De Novo Glomerulonephritis with Chronic Antibody Mediated Rejection in a Kidney Transplant Recipient

Srilekha Sridhara M.D1*, Tala Saleh M.D2, Ahmed-Jordan Salahat M.D2, Mohammed Sikder M.D3, Abd Assalam Qannus M.D1, Bekir Tanriover M.D, MBA1, Samih H. Nasr M.D4, Aneesha Shetty M.D1, Venkatesh Ariyamuthu M.D MBA1


Authors’ Affiliations:
1 University of Arizona, Tucson, AZ
2 University of Jordan, Amman, Jordan
3 Southwest Kidney Institute, Tucson, AZ
4 Mayo Clinic, Rochester, MN
* Corresponding Author 

Authors’ Full Names and Academic Degrees:
Srilekha Sridhara M.D, Nephrology fellow 1
Tala Saleh M.D, Intern 2
Ahmed-Jordan Salahat M.D, Intern 2
Mohammed Sikder M.D, Nephrology Specialist 3
Abd Assalam Qannus M.D 1
Bekir Tanriover M.D, MBA, Chairman, Division of Nephrology 1
Samih Nasr M.D, Professor of Laboratory Medicine and Pathology 4
Aneesha Shetty M.D, Director of Living Donor Kidney Transplantation 1
Venkatesh Ariyamuthu M.D, MBA Director of Transplantation 1

Address for Correspondence:
Srilekha Sridhara M.D
Nephrology fellow
1501 N Campbell Ave. Tucson, AZ 85724

Case Presentation

A 61-year-old male with end-stage kidney disease due to congenital solitary kidney, received a deceased donor kidney transplantation in 1995. Post-transplant, baseline creatinine was 1.6 to 1.8 mg/dL and he was maintained on an immunosuppressive regimen of azathioprine, cyclosporine, and prednisone. In 2022, he developed lower extremity edema and foamy urine for a few weeks. Labs revealed blood urea nitrogen of 44 mg/dL, creatinine 3.03 mg/dL with eGFR of 23 mL/min per 1.73 m², albumin 4.1 g/dL, total protein 7.3 g/dL, urine microalbumin to creatinine ratio was 262 mg/g and urine protein to creatinine ratio was 447 mg/g. Kidney ultrasound showed mild cortical thinning. Serum complements and free light chain ratio were normal. ANA antibody, donor specific antibodies, serum and urine monoclonal proteins were undetectable. Age-appropriate cancer screening was completed including PSA testing which was normal at 0.89 ng/mL and colonoscopy did not reveal any malignancy. CMV PCR, BK PCR were undetectable. HIV 1/2 antibody, EBV VC IgM, hepatitis B surface antigen and hepatitis C antibody were non-reactive.

Kidney transplant biopsy revealed chronic antibody mediated rejection (with transplant glomerulopathy, glomerulitis, and peritubular capillaritis, C4d-negative). Immunofluorescence revealed 6 glomeruli with 1-2+ smudgy mesangial and segmental glomerular capillary wall positivity for IgG with 1+ kappa, 1+ lambda, 1+ IgG2, trace C3, trace IgG1, and negative IgG3, IgG4 and C1q staining. Electron microscopy revealed segmental mesangial deposition of randomly oriented straight fibrils, and special staining was performed. (Figure 1).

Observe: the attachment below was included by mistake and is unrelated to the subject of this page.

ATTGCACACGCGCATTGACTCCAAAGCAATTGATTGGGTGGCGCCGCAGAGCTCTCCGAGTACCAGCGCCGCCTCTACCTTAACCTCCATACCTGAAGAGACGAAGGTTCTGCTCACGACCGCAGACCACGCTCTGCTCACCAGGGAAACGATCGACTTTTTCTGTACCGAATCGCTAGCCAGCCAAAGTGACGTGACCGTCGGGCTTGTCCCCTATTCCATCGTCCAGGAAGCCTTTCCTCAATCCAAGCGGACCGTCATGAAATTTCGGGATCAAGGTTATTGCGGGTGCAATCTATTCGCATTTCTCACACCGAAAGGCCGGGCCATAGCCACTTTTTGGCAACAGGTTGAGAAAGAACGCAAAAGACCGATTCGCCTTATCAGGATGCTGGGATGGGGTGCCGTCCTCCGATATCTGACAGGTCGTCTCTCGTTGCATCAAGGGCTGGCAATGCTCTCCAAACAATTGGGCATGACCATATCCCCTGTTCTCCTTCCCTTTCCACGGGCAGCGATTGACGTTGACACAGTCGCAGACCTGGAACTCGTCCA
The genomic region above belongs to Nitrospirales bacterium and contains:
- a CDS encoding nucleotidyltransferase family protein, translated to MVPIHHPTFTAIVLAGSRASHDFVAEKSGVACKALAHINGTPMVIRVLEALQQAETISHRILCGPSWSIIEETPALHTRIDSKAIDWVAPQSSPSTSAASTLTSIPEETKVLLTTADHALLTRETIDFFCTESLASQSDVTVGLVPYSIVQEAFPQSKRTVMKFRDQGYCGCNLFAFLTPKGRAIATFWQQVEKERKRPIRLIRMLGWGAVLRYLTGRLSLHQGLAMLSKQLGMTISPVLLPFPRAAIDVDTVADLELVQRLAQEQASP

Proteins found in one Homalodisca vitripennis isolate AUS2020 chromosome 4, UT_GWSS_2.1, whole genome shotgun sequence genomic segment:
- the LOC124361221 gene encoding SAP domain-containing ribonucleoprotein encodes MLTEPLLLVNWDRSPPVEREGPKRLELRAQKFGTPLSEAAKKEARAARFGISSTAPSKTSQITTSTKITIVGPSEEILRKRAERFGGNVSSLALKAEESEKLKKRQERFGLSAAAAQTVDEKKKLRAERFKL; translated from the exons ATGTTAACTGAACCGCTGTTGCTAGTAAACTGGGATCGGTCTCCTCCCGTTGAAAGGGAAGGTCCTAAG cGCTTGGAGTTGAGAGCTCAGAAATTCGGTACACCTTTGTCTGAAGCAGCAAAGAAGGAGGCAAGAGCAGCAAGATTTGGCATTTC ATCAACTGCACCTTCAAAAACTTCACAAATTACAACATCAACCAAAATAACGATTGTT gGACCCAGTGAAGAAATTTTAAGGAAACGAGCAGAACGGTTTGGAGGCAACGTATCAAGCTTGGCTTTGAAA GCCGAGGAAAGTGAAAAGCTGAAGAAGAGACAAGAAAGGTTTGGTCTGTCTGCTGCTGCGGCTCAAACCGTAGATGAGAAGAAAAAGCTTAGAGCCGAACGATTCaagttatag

• What is the differential for the glomerular fibrils?
  • What investigative studies should be undertaken?
  • How should the patient be managed?
  • What are the expected outcomes?

Figure 1.
Figures A-D showing segmental duplication of the glomerular basement membrane (arrows), intracapillary marginating mononuclear cells, and mild mesangial expansion. (A, PAS stain X400), segmental smudgy mesangial DNAJB9 staining (B), mesangial randomly arranged fibrils on electron microscopy (C, X50,000) and smudgy segmental mesangial staining for IgG on Immunofluorescence (D).


Determination of a de novo post-transplant glomerular disease can be challenging because of confounding role of rejection, immunosuppression (IS), hypertension and infection. In a study of Canadian population by Chailimpamontree et al., de novo focal segmental glomerulosclerosis was the most common glomerular disease (42%) (1). The figure 1 in this study shows that the rate of de novo post-transplant glomerulonephritis was 3.5% as noted in 26 out of 734 originally biopsied cases. Fibrillary glomerulonephritis (FGN) is reported in 0.8-1.5% of native kidney biopsies and de novo occurrence of post-transplant FGN is very rare (2).

  • What is the differential for glomerular fibrils?

The differential diagnosis for glomerulopathies with organized deposits is based on the fibril characteristics as shown in Table 1. FGN is a proliferative glomerulopathy characterized by randomly arranged fibrils deposited in mesangium, glomerular basement membrane or both (3).

Immunofluorescence (IF) in FGN demonstrates polyclonal IgG, complement and DNAJB9 positive that are mostly Congo red negative. DNAJB9, a chaperone from the DNAJ family, is upregulated under specific stress conditions and protects against cell death (4). In normal kidneys, DNAJB 9 is present in low levels in podocytes, mesangial and endothelial cells and FGN is the only disease associated with large amounts of extracellular deposition. DNAJB9 staining is found to be highly sensitive and specific for diagnosing FGN (5). In our patient, DNAJB9 immunohistochemical staining was positive in certain glomerular mesangial areas.